Like a bird on the wire.
Like a drunk in a midnight choir.
I have tried in my way to be free.
Leonard Cohen wrote the words to the opening verse of “Bird on the Wire” from his Hydra hideout in the early 1960s. The story goes that a 25-year-old Cohen retreated to Hydra to finish his first novel. He had been in London on a Canadian Arts Council Grant, uninspired by the cold and rain outside his Hampstead lodgings.
Legend has it that Cohen had just gotten a wisdom tooth pulled out and was meandering around the East End of London. It was yet another rainy day when a Bank of Greece sign caught his eye. Cohen went in and noticed the teller had a tan, his eyes hidden behind a pair of sunglasses. Cohen asked the guy about the weather in Greece.
“Springtime” the teller replied.
And on the spot, Cohen decided to head down to Greece. He was in Athens within the next couple of days. Years later, he commented on the impulsive move.
“I said to myself that I should go somewhere completely different in order to see how they live.”
The Bird on the Wire
Leonard Cohen arrived in Greece on April 13, 1960, and continued south, hopping on a ship for a five-hour journey to the island of Hydra where electricity was a novelty and there wasn’t a car in sight. Months later, six days after his twenty-six birthday, Cohen used some money left to him from his grandmother to purchase a home in Hydra for $1,500. It’s from this home, a few minutes walk down to the port, that Cohen wrote the opening lines to “Bird on the Wire.”
The story goes that Cohen looked out the window of his Hydra home and noticed a bird chirping on a newly installed telephone wire. When he first came, the island was blissfully disconnected. And as he better familiarized himself with the locals, he often found himself among the singing drunks stumbling up the cobblestones around midnight.
Go to Hydra and it’s is easy to see how this place had such a mystical grip over the man and how it revived his creativity. But you do have to go there to understand it. Words don’t do it justice. Pictures come close but ultimately fall short. People who have a religious or something of an other worldly experience similarly fail to find the words to describe it. That’s Hydra. It’s a place that’s continued to tug at me ever since I left.
“In Another Era”
Modernity has continued to swim up to the shores of Hydra since Cohen noticed a bird on a telephone wire. But compared to the likes of a square around a subway stop in Tokyo or Times Square, Hydra continues to feel like it’s in another era. Cars still aren’t allowed on the island and it just makes all the difference. The streets are tranquil, the air is fresh, and the cumulative weight of societal pressures––work, produce, get money, consume, repeat and stick with the plan––float away like a balloon.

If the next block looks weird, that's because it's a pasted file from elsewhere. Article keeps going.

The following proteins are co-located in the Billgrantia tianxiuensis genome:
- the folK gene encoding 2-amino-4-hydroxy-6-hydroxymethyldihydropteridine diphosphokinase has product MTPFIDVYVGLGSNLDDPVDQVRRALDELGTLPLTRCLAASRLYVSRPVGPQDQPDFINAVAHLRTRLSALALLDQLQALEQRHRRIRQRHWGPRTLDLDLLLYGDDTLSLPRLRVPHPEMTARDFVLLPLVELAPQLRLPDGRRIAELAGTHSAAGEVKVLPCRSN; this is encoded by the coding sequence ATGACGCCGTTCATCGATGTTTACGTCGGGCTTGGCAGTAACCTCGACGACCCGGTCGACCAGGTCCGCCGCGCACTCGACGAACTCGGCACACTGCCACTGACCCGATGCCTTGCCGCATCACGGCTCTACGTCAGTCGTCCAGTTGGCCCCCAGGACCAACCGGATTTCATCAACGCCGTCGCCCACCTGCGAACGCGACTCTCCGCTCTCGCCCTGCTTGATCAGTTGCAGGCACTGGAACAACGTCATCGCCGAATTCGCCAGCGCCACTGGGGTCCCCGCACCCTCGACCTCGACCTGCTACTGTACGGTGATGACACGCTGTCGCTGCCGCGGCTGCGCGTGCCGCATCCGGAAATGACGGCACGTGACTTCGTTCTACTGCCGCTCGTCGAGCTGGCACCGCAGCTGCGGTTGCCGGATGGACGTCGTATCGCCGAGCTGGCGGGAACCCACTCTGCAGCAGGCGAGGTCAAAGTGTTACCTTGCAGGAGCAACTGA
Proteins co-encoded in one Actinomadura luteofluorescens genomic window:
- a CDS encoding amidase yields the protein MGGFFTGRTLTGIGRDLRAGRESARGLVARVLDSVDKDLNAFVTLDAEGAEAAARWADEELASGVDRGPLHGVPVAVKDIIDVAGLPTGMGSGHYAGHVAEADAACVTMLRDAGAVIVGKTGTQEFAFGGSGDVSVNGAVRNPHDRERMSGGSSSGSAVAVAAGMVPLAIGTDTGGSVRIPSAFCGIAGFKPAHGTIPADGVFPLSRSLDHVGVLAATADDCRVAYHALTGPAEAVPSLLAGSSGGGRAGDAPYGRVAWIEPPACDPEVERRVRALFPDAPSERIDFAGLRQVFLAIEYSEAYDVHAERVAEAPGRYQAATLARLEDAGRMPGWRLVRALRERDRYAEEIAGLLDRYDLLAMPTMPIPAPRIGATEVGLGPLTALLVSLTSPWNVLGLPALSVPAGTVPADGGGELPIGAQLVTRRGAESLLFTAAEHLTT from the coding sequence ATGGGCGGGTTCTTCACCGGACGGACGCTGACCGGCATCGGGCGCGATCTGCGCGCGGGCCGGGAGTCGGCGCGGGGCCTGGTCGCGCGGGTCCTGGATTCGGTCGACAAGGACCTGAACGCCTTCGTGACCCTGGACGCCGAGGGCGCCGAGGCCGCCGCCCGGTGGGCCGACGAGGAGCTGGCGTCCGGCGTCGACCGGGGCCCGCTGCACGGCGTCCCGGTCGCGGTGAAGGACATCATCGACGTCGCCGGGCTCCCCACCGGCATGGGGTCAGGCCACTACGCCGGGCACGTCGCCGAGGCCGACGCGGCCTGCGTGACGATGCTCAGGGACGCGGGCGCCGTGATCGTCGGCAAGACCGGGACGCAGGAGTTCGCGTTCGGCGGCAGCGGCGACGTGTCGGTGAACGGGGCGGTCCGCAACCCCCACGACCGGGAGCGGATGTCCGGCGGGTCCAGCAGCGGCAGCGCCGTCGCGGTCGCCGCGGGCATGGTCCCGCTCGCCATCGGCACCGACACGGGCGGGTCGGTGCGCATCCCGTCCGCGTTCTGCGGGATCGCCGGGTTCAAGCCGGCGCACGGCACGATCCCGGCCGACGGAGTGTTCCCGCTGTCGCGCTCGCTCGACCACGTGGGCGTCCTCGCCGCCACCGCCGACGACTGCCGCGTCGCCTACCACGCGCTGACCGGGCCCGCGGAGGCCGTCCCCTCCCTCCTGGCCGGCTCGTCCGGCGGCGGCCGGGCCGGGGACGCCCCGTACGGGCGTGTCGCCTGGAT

It’s entirely possible that I was especially enchanted with Hydra because I was there toward the end of the low season. That meant clear blue skies, warm days and brisk nights, and small crowds. A daytime cruise ship did pull up one afternoon with throngs of hurried tourists running around the harbor to find their perfect Instagram background. But within a couple of hours, they were gone, and life went on.
There is a mythical aurora about Hydra, the kind that sticks to your bones long after you’ve gone. “That’s it. That’s paradise,” you tell yourself. It’s easy to imagine skipping the boat back to Athens, rebooking your flight, and sticking behind a little longer. Just another helping of dolmades with a bottle of Mythos to wash it down.
I need to burrow myself into the rational corners of my brain, the bits of goo unmoved by the palpable romanticism of a place like Hydra, to remind myself that paradise itself is a myth. There’s a quote that kind of touches on that.
“Once you’ve lived on Hydra you can’t live anywhere else, including Hydra.”
It was said by poet Kenneth Koch but apparently gets misattributed to Cohen. The fact that it gets misattributed to Cohen seems like a comment in and of itself on the disconnect between romantic notions of life on Hydra and the way it really is.
Still, you’d be hard pressed to find a better place where you can try, in your way, to be free.